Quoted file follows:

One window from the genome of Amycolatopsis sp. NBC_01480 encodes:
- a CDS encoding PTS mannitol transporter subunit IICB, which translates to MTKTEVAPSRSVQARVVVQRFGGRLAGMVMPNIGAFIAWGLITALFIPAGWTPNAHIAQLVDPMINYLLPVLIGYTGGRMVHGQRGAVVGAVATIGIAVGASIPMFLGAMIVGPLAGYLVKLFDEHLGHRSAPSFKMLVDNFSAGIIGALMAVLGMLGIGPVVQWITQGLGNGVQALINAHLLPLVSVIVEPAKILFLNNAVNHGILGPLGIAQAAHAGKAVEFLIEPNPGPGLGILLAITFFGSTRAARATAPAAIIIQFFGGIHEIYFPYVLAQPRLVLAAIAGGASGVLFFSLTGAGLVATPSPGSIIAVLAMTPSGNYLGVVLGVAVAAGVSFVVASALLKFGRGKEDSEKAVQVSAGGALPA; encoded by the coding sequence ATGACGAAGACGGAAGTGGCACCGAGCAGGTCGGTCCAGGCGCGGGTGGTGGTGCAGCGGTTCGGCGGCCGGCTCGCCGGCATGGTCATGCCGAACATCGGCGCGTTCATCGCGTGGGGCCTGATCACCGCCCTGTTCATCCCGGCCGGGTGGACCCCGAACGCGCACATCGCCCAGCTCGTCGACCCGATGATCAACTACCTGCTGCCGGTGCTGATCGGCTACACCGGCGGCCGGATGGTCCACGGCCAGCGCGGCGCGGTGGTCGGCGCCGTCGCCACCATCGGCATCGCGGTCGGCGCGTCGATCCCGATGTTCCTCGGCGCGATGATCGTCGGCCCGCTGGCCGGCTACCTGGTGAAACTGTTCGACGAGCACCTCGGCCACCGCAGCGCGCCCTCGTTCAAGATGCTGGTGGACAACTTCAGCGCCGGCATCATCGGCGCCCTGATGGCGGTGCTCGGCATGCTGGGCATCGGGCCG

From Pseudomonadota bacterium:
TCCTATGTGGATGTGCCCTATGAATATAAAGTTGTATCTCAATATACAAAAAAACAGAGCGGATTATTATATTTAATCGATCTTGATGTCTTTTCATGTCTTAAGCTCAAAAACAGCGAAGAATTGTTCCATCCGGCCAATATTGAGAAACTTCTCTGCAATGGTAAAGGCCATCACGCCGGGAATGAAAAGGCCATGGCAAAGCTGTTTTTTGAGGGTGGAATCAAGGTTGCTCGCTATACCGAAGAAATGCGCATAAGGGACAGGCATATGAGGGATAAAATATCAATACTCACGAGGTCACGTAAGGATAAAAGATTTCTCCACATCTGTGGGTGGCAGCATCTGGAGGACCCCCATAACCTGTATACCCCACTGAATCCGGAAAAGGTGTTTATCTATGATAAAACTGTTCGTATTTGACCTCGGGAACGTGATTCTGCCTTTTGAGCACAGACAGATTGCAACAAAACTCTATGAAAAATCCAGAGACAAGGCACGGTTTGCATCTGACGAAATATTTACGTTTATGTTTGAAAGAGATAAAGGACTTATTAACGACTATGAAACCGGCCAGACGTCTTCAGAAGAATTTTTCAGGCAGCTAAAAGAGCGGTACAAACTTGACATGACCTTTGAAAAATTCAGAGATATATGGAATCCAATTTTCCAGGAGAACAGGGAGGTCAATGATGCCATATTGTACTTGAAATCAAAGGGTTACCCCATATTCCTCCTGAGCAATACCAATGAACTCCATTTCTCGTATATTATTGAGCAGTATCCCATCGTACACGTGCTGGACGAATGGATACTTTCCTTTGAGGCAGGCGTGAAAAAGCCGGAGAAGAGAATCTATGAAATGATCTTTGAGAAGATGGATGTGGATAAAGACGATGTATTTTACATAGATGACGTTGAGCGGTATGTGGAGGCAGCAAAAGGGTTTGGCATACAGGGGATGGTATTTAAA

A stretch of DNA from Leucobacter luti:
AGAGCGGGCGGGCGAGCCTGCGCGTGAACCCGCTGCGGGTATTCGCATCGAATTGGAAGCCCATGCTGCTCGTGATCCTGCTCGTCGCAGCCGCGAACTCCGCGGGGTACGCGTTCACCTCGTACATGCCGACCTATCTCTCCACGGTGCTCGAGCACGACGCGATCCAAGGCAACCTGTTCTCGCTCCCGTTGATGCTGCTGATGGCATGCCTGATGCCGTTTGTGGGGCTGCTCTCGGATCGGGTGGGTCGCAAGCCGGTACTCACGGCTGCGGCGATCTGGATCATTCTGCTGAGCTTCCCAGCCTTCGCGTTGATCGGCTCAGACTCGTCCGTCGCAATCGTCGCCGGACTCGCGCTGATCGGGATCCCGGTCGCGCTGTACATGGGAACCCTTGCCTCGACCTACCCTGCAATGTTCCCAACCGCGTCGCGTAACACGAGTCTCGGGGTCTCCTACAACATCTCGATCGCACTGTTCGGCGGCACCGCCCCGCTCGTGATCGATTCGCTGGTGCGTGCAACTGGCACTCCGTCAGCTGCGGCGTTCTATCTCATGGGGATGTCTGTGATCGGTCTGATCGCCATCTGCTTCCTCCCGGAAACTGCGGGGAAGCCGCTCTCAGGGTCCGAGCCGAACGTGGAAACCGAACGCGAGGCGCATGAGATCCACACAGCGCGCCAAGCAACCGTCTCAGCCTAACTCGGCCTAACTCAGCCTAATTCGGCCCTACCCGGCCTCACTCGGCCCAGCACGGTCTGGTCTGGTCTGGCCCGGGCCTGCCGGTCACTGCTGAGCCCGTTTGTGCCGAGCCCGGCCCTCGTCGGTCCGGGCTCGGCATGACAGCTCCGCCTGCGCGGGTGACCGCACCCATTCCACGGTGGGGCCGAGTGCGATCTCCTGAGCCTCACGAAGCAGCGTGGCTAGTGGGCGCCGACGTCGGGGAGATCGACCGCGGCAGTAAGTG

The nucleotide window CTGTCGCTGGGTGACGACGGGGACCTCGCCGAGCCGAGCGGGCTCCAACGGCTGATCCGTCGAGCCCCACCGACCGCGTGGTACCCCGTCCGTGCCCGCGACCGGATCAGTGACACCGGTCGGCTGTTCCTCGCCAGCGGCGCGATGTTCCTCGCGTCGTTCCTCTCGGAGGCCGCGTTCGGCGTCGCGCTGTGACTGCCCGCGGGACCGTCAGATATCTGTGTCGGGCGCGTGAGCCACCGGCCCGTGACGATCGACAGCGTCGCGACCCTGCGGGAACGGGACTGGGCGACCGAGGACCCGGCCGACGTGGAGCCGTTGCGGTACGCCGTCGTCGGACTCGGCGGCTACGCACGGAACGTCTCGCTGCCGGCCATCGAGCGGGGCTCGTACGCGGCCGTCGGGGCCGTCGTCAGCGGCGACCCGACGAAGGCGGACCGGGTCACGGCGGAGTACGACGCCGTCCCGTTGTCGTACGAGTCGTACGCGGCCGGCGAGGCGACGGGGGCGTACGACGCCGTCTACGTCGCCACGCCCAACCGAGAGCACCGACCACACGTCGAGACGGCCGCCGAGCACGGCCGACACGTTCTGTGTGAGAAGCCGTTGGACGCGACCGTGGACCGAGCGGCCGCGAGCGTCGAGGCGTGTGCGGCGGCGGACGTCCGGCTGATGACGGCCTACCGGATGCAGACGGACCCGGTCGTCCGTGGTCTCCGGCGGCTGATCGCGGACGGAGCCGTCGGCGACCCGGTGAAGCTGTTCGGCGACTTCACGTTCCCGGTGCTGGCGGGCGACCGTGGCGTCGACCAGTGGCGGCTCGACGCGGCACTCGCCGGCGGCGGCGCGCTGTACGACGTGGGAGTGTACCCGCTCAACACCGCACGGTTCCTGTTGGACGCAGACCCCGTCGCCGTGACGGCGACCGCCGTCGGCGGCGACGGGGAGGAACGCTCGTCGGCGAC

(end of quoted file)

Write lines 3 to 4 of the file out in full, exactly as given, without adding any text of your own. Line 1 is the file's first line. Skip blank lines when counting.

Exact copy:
From Pseudomonadota bacterium:
TCCTATGTGGATGTGCCCTATGAATATAAAGTTGTATCTCAATATACAAAAAAACAGAGCGGATTATTATATTTAATCGATCTTGATGTCTTTTCATGTCTTAAGCTCAAAAACAGCGAAGAATTGTTCCATCCGGCCAATATTGAGAAACTTCTCTGCAATGGTAAAGGCCATCACGCCGGGAATGAAAAGGCCATGGCAAAGCTGTTTTTTGAGGGTGGAATCAAGGTTGCTCGCTATACCGAAGAAATGCGCATAAGGGACAGGCATATGAGGGATAAAATATCAATACTCACGAGGTCACGTAAGGATAAAAGATTTCTCCACATCTGTGGGTGGCAGCATCTGGAGGACCCCCATAACCTGTATACCCCACTGAATCCGGAAAAGGTGTTTATCTATGATAAAACTGTTCGTATTTGACCTCGGGAACGTGATTCTGCCTTTTGAGCACAGACAGATTGCAACAAAACTCTATGAAAAATCCAGAGACAAGGCACGGTTTGCATCTGACGAAATATTTACGTTTATGTTTGAAAGAGATAAAGGACTTATTAACGACTATGAAACCGGCCAGACGTCTTCAGAAGAATTTTTCAGGCAGCTAAAAGAGCGGTACAAACTTGACATGACCTTTGAAAAATTCAGAGATATATGGAATCCAATTTTCCAGGAGAACAGGGAGGTCAATGATGCCATATTGTACTTGAAATCAAAGGGTTACCCCATATTCCTCCTGAGCAATACCAATGAACTCCATTTCTCGTATATTATTGAGCAGTATCCCATCGTACACGTGCTGGACGAATGGATACTTTCCTTTGAGGCAGGCGTGAAAAAGCCGGAGAAGAGAATCTATGAAATGATCTTTGAGAAGATGGATGTGGATAAAGACGATGTATTTTACATAGATGACGTTGAGCGGTATGTGGAGGCAGCAAAAGGGTTTGGCATACAGGGGATGGTATTTAAA